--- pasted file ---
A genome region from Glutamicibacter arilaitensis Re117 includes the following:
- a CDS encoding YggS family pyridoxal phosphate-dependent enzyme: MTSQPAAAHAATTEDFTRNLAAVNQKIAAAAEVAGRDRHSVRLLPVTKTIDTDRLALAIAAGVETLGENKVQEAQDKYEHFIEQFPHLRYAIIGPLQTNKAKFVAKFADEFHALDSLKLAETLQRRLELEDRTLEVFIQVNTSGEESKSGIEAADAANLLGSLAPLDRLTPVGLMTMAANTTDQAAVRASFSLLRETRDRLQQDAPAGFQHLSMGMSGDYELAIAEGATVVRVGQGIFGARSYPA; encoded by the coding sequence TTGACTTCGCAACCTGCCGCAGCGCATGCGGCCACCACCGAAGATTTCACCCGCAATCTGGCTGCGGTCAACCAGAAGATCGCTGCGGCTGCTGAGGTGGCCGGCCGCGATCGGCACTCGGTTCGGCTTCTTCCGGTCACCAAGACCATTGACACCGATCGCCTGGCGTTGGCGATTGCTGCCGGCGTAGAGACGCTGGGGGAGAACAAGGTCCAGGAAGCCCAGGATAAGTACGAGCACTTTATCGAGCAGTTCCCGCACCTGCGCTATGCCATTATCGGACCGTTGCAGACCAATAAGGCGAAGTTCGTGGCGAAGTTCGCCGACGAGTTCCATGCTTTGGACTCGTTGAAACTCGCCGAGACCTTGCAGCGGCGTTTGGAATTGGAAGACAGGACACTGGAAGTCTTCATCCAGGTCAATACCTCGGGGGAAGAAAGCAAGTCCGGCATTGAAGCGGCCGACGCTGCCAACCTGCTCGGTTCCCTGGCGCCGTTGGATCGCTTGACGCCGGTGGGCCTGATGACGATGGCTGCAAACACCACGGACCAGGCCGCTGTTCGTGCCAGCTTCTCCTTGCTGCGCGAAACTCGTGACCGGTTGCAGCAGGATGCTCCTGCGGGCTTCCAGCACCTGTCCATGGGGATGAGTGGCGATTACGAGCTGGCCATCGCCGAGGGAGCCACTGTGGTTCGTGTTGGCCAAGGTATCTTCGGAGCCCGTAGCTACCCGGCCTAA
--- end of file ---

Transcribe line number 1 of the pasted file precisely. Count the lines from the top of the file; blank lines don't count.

A genome region from Glutamicibacter arilaitensis Re117 includes the following: